03 February 2012

The Non-Farm Payrolls Report: Air Brushing History - Nominal Work Force for Nominal GDP

Back in Stalinist Russia, they had whole departments of people that were responsible for rewriting history and documents in order to support the latest Party lines.

When a particular person fell out of favor, for example, they not only altered the documents, but even went so far as to air brush them out of important historical photographs.

Today the US reported a remarkably high Non-Farm Payrolls number, well in excess of even the most optimistic estimates. 243,000 jobs added, and unemployment has dropped to only 8.3 percent. Isn't that good news indeed.

If one tracks the data closely, and keeps their own copies of the records, what we see instead are revisions, sometimes going back as far as ten years, that most greatly affect the 'seasonally adjusted' numbers, but also affect the raw numbers as well.

The Obama Administration, as well as the previous Administration, have been going back and tinkering with history, rewriting the numbers here and there, in most cases 'rolling jobs forward' to the current months to make the current headlines look better.

The BLS keeps the digital copies of this and they are duly adjusted of course. But what was surprising in this latest round is that for the first time in my memory they went back and adjusted the Birth-Deal Model, which are imaginary jobs in the first place! And on the web site that I usually check they have stopped providing all the historical data, limiting it to what looks like a year or two of data.

What can one do when the statistics are questionable like this? One common touchstone for those who rely on data is to compare one set of numbers with another, or even with 'real things.' If the sales numbers look great, but unsold inventory is piling up, chances are pretty good that somewhere those sales reports might be disconnected from reality.

One real check I prefer is the Labor Participation Rate. The Census is pretty good about counting the number of people and estimating their growth within some reasonable statistical error. And people do not tend to disappear in large numbers, at least not yet.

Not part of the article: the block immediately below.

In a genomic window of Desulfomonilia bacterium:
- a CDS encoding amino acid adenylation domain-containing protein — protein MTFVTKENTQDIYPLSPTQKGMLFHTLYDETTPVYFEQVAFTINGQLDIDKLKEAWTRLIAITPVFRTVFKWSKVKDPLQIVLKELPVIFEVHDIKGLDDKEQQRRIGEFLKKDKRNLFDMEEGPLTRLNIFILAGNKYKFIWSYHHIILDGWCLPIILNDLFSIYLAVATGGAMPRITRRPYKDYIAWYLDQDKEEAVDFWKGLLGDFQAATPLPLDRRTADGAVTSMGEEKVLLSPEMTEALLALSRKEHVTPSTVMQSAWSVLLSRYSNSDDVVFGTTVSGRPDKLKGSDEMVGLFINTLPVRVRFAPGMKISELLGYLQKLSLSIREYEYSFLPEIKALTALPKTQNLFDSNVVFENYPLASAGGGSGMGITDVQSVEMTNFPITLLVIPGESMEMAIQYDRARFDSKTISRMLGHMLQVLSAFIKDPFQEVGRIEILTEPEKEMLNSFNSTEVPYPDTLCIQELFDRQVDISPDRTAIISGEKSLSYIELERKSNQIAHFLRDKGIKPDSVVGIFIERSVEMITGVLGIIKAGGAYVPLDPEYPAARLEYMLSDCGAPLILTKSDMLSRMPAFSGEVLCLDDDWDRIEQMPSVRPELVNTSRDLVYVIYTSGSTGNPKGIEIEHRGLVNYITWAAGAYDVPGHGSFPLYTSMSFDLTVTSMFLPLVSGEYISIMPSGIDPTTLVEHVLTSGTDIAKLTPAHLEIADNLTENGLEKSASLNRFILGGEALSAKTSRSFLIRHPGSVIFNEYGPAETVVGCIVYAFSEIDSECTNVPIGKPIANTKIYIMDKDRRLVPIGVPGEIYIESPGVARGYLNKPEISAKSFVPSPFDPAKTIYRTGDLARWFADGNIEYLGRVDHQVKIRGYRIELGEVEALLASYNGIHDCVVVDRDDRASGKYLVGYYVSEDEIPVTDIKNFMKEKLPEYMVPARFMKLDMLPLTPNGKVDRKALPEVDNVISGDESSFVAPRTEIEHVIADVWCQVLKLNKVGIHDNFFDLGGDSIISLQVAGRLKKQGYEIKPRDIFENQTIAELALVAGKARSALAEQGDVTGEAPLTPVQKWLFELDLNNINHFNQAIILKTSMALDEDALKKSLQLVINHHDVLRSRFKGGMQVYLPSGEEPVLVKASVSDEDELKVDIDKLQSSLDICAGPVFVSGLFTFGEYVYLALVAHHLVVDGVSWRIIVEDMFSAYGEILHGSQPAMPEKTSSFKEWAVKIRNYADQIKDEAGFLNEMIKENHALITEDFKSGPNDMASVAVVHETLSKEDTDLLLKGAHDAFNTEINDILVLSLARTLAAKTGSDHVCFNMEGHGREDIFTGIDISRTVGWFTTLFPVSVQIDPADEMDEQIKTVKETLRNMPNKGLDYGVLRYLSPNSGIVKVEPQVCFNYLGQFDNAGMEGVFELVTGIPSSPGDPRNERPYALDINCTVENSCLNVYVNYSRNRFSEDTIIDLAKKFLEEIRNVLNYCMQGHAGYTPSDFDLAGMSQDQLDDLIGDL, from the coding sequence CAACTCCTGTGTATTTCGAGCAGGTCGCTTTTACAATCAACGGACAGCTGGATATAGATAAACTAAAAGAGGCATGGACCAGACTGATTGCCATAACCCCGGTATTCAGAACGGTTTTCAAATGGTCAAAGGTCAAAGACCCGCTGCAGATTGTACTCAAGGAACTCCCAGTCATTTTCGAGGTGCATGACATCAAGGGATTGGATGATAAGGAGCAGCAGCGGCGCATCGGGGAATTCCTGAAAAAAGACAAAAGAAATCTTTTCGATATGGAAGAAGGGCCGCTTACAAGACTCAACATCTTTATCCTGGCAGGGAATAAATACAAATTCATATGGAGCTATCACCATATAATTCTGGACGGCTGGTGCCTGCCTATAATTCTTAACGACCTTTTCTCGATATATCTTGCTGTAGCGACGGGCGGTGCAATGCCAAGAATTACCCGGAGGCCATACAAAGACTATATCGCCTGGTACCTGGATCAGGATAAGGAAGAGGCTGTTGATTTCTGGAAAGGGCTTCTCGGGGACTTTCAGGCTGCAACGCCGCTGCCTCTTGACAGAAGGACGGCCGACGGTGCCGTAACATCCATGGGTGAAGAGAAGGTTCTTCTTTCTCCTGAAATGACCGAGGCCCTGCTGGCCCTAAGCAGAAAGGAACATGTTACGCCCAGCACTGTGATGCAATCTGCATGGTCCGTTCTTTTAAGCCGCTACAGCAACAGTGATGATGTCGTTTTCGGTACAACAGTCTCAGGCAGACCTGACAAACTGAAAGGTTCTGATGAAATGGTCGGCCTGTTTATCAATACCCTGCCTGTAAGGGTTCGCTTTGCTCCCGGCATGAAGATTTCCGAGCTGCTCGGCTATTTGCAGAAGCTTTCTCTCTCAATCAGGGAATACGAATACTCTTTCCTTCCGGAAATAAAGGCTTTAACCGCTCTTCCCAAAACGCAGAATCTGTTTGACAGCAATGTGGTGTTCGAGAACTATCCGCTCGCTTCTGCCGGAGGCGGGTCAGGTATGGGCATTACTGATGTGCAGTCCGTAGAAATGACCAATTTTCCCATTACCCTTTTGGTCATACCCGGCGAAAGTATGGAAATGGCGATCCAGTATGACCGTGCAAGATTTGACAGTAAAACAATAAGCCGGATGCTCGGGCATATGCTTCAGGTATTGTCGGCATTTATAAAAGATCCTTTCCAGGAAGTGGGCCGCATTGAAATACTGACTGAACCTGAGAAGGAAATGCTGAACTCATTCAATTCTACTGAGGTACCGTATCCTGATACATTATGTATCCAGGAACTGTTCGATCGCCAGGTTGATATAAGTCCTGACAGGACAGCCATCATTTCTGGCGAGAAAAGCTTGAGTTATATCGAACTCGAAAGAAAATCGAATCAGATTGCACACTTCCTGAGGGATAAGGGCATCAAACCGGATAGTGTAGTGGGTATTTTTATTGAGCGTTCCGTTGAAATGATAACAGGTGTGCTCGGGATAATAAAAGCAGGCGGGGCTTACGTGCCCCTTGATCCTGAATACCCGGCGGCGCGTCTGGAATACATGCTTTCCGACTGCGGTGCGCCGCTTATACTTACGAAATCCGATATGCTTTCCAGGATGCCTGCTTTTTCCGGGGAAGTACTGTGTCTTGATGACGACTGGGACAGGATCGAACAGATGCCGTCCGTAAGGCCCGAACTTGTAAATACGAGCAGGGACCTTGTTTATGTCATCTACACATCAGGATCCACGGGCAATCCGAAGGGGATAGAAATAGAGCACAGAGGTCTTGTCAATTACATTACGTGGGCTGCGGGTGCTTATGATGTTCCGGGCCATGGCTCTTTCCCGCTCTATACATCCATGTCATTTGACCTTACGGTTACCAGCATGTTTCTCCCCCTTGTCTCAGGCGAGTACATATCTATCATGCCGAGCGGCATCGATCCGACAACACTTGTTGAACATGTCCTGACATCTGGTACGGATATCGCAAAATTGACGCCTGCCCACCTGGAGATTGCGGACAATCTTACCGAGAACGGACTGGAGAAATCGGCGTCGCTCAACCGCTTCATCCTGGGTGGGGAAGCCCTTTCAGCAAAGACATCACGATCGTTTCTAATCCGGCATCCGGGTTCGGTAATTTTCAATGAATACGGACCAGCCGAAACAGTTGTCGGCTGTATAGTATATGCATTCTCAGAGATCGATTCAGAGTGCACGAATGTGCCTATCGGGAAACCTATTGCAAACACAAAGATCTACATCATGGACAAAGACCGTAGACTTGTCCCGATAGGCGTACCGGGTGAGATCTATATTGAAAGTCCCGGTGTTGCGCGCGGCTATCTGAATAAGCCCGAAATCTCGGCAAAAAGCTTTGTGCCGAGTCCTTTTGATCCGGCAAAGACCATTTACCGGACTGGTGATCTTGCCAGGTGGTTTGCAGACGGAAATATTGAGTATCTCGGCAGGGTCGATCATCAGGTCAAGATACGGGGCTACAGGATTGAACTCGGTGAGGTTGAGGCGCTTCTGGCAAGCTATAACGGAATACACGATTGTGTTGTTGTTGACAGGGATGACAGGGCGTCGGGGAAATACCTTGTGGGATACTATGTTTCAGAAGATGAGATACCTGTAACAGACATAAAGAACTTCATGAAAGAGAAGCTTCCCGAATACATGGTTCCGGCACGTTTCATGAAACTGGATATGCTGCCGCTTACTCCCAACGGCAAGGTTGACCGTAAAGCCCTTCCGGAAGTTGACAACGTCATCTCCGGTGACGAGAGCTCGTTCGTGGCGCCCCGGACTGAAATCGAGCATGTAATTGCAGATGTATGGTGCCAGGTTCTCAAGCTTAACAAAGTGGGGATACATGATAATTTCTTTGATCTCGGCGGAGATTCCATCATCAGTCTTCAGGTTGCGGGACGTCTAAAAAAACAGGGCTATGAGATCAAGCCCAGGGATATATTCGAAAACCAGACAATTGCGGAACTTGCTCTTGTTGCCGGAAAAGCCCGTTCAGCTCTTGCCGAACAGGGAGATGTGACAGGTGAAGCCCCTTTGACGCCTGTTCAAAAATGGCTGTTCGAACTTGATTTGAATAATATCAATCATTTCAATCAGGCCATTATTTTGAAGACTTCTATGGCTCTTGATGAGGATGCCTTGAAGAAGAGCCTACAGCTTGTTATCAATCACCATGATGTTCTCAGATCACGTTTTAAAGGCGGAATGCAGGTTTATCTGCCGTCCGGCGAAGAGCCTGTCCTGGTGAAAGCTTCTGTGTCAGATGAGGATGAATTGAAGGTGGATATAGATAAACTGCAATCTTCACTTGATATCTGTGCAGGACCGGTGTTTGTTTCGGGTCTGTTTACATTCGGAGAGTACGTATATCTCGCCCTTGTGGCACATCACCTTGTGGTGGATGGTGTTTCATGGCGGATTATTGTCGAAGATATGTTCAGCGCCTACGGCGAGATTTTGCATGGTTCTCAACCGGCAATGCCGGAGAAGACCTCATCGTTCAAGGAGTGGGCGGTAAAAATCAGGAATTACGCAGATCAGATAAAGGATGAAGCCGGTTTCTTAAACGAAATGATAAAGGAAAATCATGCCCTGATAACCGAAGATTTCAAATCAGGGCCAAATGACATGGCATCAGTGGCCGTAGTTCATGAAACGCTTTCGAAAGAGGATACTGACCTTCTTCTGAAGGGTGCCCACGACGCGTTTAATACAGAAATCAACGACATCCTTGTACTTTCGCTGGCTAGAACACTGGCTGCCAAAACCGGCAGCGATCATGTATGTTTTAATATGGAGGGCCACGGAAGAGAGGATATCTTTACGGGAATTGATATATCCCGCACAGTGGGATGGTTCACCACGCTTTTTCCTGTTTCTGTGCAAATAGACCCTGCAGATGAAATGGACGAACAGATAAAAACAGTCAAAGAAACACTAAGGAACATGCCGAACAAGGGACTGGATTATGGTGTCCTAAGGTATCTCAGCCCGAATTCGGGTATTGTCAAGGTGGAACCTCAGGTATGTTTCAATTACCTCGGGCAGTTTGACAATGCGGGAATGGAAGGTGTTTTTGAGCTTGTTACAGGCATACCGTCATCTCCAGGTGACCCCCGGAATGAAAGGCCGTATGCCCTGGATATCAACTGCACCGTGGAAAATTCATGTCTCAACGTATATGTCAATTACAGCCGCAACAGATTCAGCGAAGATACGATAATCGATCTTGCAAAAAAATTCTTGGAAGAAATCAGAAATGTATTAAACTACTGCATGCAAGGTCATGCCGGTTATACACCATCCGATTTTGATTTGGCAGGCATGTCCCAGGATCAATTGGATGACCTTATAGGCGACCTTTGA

Labor Participation is simply the number of people who are working or are unemployed as a percentage of the civilian non-institutionalized population over the age of 16, or simply number of people of working age who are not in prison, etc.

So if the number of people working is increasing and the number of unemployed are decreasing the participation rate *should be increasing* one would think, given the relatively stable growth of the population.

But we instead see that the Labor Participation Rate continues to decline. I am sure the spokesmodels will find some way to try to gloss over this.
Note: The spokemodels and the uninformed parrots quite predictably are tut-tutting this using misdirection by saying that the most recent drop for January alone is attributable to a revision in the Labor Force, the denominator in this case, by the Census Bureau. And I accept that. No problem. But my point again is not to look at a single month, but at the trend, even for this. And from a technical standpoint, the trend here undeniably 'blows.'
If the Fed can target a Nominal GDP, that is, economic growth targets that do not care how much is real and how much is paper manipulation, then I am sure it is only fair for the government to target a Nominal Work Force.

As you know, I do not like to look at these monthly numbers in the first, place, but they are integral to the Wall Street shell game, and the politicians love to play it for the headlines as well.

A more rational approach is to watch the trending average over some reasonable period of time, and to look at multiple sources of data, given the propensity for politicians to stick their fingers in the process.

The problem I have with painting the tape, accounting fraud, and the statistical manipulation of the numbers is that these numbers are the foundation for serious policy decisions. Making January 'look good' is going to make it all the more difficult to take the appropriate political steps to reform the economy and get it working again.

But the Yanks are notoriously short term oriented in their thinking. And this is an election year, and emotions are running high.

I cannot help but think that if the government is finally able to fully digitize money and other assets, all this airbrushing can become so much more simple. Just ask the customers of MF Global. One day you own Treasuries, and even solid bars of gold and silver in your own name, and the next day, poof, they're vaporized. Sorry don't know where they went. Go stand over there in line by the Lost and Found and see what happens.

And so I think we are not in Kansas anymore, Toto. It is looking more like Moscow on the Potomac every day.

Here is a comparison of the Seasonally Adjusted Jobs Numbers before and after the Revisions. Keep in mind that each square represents 100,000 jobs, so even slight changes make a big difference in the headline number which just shows the month over month change.

Again, the point is not that there is some conspiracy, which is how many easily dismiss this, especially the uninformed who want to appear to be 'sophisticates.' Rather it is mean to show that one months data is relatively useless and often misleading, and subject to significant revisions sometimes much later. It is the TREND that matters.